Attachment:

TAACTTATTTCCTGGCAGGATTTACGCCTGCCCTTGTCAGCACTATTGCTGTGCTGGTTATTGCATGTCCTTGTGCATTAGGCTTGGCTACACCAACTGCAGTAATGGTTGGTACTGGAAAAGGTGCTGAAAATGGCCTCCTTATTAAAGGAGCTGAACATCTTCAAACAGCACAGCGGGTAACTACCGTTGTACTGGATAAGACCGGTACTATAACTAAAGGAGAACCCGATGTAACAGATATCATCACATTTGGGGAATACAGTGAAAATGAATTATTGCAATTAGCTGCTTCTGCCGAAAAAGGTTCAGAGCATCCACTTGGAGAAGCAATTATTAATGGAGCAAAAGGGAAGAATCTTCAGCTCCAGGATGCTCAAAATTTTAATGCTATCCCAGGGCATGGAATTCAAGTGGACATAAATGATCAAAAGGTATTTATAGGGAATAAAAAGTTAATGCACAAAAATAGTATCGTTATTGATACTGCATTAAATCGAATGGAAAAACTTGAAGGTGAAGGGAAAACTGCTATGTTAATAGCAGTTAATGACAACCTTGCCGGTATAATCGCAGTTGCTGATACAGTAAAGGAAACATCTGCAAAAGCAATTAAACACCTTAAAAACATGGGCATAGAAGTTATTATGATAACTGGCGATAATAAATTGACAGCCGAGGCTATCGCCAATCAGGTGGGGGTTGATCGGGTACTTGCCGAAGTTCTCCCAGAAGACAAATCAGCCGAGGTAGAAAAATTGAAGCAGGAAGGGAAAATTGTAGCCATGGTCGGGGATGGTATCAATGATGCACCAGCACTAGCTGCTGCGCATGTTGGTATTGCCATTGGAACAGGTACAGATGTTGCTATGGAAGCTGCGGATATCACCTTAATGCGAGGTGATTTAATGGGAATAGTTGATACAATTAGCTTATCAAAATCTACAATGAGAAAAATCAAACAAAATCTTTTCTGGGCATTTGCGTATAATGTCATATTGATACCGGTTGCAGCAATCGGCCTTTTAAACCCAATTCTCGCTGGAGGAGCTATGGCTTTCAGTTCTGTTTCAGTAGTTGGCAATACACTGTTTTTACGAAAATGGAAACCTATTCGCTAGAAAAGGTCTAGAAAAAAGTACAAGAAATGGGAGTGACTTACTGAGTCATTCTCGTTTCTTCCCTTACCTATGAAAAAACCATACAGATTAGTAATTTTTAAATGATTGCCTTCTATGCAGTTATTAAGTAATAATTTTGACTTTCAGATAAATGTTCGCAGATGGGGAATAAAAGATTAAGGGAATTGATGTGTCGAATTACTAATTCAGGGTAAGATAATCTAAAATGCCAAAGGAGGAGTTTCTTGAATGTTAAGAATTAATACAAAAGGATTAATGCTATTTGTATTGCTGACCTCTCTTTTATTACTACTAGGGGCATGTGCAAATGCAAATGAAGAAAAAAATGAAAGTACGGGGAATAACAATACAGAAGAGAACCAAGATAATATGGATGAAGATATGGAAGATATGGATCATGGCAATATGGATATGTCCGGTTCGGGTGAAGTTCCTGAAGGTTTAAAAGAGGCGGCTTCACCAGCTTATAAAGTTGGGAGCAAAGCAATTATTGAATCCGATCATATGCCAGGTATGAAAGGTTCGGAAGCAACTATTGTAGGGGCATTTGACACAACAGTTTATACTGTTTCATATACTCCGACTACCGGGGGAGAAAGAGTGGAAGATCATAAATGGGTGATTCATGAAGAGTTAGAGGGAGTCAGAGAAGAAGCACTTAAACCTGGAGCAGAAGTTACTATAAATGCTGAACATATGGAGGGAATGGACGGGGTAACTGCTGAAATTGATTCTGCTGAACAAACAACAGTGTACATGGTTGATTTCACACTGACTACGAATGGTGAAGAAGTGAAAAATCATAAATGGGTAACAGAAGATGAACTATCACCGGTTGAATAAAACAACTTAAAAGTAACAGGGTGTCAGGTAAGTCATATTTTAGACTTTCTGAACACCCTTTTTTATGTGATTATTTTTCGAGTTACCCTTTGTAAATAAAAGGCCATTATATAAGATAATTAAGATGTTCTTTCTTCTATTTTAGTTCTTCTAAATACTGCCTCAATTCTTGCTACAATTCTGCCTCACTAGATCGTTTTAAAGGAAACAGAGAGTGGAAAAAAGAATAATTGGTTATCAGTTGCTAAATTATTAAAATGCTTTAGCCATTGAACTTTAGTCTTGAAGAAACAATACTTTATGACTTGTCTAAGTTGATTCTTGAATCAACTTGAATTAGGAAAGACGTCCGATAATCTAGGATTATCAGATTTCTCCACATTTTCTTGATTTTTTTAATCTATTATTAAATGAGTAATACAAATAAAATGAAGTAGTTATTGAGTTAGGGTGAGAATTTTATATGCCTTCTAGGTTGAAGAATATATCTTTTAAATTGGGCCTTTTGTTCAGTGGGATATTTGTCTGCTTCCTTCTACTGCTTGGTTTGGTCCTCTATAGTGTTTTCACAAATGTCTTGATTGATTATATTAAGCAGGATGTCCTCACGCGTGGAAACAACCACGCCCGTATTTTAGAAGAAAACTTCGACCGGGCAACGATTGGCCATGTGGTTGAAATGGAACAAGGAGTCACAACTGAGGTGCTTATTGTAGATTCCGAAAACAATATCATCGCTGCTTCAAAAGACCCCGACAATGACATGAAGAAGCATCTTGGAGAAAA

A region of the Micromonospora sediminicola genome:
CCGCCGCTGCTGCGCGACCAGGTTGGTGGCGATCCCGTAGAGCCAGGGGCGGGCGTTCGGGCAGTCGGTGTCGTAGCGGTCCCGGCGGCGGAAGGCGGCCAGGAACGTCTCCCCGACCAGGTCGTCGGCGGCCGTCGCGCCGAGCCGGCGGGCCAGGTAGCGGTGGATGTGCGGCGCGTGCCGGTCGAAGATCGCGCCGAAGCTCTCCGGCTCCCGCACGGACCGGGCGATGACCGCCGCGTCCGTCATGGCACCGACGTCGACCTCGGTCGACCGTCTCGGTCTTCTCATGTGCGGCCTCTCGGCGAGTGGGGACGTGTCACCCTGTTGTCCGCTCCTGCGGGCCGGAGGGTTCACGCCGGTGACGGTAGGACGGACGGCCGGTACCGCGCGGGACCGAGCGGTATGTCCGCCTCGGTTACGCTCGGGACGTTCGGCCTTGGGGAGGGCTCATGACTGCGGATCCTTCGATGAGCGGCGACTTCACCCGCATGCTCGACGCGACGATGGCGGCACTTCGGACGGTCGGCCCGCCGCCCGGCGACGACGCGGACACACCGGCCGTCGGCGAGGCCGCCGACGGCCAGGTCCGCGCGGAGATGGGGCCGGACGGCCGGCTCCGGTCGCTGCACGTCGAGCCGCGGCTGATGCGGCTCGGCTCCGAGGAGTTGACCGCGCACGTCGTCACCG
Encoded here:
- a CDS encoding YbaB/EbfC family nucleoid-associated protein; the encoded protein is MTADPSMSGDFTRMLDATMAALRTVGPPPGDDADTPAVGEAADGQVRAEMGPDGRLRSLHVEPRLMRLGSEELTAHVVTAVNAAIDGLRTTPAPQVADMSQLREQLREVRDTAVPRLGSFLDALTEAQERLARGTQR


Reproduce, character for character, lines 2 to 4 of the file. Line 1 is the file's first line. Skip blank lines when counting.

A region of the Micromonospora sediminicola genome:
CCGCCGCTGCTGCGCGACCAGGTTGGTGGCGATCCCGTAGAGCCAGGGGCGGGCGTTCGGGCAGTCGGTGTCGTAGCGGTCCCGGCGGCGGAAGGCGGCCAGGAACGTCTCCCCGACCAGGTCGTCGGCGGCCGTCGCGCCGAGCCGGCGGGCCAGGTAGCGGTGGATGTGCGGCGCGTGCCGGTCGAAGATCGCGCCGAAGCTCTCCGGCTCCCGCACGGACCGGGCGATGACCGCCGCGTCCGTCATGGCACCGACGTCGACCTCGGTCGACCGTCTCGGTCTTCTCATGTGCGGCCTCTCGGCGAGTGGGGACGTGTCACCCTGTTGTCCGCTCCTGCGGGCCGGAGGGTTCACGCCGGTGACGGTAGGACGGACGGCCGGTACCGCGCGGGACCGAGCGGTATGTCCGCCTCGGTTACGCTCGGGACGTTCGGCCTTGGGGAGGGCTCATGACTGCGGATCCTTCGATGAGCGGCGACTTCACCCGCATGCTCGACGCGACGATGGCGGCACTTCGGACGGTCGGCCCGCCGCCCGGCGACGACGCGGACACACCGGCCGTCGGCGAGGCCGCCGACGGCCAGGTCCGCGCGGAGATGGGGCCGGACGGCCGGCTCCGGTCGCTGCACGTCGAGCCGCGGCTGATGCGGCTCGGCTCCGAGGAGTTGACCGCGCACGTCGTCACCG
Encoded here: